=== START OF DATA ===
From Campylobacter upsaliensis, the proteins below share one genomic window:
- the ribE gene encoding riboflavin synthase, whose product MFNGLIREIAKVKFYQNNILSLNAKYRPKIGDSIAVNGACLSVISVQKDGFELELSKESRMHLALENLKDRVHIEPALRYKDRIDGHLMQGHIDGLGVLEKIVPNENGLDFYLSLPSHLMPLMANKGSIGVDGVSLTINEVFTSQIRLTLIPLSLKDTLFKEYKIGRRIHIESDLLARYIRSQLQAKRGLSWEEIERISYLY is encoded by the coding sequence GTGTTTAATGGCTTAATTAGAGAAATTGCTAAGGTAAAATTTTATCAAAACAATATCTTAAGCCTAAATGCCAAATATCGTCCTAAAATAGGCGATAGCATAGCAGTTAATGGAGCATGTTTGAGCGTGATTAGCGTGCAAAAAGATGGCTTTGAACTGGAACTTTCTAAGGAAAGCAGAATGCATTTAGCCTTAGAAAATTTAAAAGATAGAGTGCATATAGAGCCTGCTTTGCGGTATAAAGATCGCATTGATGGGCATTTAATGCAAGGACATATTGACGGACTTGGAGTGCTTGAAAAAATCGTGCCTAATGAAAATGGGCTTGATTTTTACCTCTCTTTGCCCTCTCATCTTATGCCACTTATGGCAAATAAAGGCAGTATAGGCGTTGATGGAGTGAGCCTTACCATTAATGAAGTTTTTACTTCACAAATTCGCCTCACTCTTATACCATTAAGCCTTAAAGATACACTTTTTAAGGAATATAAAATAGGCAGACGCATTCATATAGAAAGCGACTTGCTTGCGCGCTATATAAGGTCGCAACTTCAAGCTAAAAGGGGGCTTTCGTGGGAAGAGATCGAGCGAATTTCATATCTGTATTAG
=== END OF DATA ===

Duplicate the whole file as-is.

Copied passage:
From Campylobacter upsaliensis, the proteins below share one genomic window:
- the ribE gene encoding riboflavin synthase, whose product MFNGLIREIAKVKFYQNNILSLNAKYRPKIGDSIAVNGACLSVISVQKDGFELELSKESRMHLALENLKDRVHIEPALRYKDRIDGHLMQGHIDGLGVLEKIVPNENGLDFYLSLPSHLMPLMANKGSIGVDGVSLTINEVFTSQIRLTLIPLSLKDTLFKEYKIGRRIHIESDLLARYIRSQLQAKRGLSWEEIERISYLY is encoded by the coding sequence GTGTTTAATGGCTTAATTAGAGAAATTGCTAAGGTAAAATTTTATCAAAACAATATCTTAAGCCTAAATGCCAAATATCGTCCTAAAATAGGCGATAGCATAGCAGTTAATGGAGCATGTTTGAGCGTGATTAGCGTGCAAAAAGATGGCTTTGAACTGGAACTTTCTAAGGAAAGCAGAATGCATTTAGCCTTAGAAAATTTAAAAGATAGAGTGCATATAGAGCCTGCTTTGCGGTATAAAGATCGCATTGATGGGCATTTAATGCAAGGACATATTGACGGACTTGGAGTGCTTGAAAAAATCGTGCCTAATGAAAATGGGCTTGATTTTTACCTCTCTTTGCCCTCTCATCTTATGCCACTTATGGCAAATAAAGGCAGTATAGGCGTTGATGGAGTGAGCCTTACCATTAATGAAGTTTTTACTTCACAAATTCGCCTCACTCTTATACCATTAAGCCTTAAAGATACACTTTTTAAGGAATATAAAATAGGCAGACGCATTCATATAGAAAGCGACTTGCTTGCGCGCTATATAAGGTCGCAACTTCAAGCTAAAAGGGGGCTTTCGTGGGAAGAGATCGAGCGAATTTCATATCTGTATTAG